Phew! Not an easy question. It certainly seems to be a common phrase in contract law, though. I did find this comment in the Law of Agency:
- Agency Coupled with Interest Ė Canít be Revoked by Principal
- Criteria to fall under this exception
- Agent must have specific, present and co-existing beneficial interest in the subject matter of the agency
- Agency must be created for the benefit of the agent in order to protect some title or right in the subject of the agency or secure some performance to him
- Monetary compensation, in whatever form it may take, does not create a power coupled with interest so as to make the agency irrevocable. Agency coupled with interest is similar to a security interest
- Specific Present Property Interest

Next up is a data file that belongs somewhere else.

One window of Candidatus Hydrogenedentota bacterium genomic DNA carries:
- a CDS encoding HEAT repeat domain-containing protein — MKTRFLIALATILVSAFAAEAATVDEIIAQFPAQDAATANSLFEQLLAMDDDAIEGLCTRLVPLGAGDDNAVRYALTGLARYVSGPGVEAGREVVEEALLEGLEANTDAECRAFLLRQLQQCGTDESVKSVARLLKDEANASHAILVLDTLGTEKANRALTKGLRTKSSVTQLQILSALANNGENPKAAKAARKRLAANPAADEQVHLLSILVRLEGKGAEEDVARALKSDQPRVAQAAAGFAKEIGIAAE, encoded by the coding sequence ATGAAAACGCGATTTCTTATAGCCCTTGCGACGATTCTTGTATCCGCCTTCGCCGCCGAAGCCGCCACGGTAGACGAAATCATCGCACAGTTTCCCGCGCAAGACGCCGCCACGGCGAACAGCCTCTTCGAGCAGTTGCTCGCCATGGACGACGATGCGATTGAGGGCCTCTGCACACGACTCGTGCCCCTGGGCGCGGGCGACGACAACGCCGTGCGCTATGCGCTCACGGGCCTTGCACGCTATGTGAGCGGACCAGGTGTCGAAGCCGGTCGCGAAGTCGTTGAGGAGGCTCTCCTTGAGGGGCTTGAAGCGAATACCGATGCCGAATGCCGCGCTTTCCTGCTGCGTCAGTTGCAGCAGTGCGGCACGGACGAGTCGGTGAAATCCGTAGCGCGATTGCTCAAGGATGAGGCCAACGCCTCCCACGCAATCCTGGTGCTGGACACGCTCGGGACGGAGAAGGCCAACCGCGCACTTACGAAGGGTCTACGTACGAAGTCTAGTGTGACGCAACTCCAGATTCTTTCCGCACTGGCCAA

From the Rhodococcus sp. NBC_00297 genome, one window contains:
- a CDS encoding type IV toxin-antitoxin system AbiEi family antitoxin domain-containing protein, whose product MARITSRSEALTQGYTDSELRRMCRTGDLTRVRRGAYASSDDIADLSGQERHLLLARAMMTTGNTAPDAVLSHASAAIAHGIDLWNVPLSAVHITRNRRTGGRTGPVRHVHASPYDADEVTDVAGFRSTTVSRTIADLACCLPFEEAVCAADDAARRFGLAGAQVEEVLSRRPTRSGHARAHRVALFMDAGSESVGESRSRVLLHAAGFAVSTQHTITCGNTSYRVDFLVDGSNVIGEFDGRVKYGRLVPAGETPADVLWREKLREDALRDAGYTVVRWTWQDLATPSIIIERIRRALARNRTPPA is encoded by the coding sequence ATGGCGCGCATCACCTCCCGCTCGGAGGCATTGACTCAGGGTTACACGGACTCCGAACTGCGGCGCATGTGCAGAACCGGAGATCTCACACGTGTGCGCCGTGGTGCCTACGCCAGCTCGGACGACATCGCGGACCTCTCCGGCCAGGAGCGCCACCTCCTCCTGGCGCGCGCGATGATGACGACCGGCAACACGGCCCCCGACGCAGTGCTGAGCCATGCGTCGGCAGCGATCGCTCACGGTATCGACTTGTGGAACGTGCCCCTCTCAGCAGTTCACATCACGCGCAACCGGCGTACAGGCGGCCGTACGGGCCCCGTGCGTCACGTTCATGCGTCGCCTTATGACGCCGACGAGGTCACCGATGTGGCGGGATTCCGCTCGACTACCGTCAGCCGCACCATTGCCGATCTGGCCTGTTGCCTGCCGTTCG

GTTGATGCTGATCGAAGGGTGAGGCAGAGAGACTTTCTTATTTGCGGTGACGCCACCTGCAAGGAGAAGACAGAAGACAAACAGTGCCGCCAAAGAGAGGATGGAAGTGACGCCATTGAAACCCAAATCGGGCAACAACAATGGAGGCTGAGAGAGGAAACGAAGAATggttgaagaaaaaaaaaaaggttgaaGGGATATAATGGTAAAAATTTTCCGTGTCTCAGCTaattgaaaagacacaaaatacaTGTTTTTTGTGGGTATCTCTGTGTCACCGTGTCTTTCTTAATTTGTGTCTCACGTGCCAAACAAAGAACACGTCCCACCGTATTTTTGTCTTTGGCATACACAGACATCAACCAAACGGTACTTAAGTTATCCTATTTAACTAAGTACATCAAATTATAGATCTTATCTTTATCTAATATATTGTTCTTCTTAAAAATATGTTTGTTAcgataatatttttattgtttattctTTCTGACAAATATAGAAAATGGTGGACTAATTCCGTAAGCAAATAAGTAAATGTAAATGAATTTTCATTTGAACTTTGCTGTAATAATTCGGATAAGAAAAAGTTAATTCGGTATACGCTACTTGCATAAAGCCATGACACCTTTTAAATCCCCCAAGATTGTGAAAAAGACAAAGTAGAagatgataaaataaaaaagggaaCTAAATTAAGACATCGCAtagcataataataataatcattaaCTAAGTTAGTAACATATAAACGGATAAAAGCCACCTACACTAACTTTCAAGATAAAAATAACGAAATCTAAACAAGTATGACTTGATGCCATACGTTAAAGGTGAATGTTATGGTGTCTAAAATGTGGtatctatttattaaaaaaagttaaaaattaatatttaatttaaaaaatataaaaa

- v Where no specific present property interest has been found, the courts have consistently held the agency was revocable in spite of express declarations in the contract that it was coupled with an interest and irrevocable (substance over form). So, a present property interest must pass to the agent on creation of the agency.
- Agency coupled with Interest Survives the Principalís Death
I presume that you understand interest (a right or legal share of something; a financial involvement with something) and irrevocable (not able to be changed, reversed, or recovered). All I can add is that I think it can be read as:
Such appointment shall be coupled with an interest and be irrevocable.
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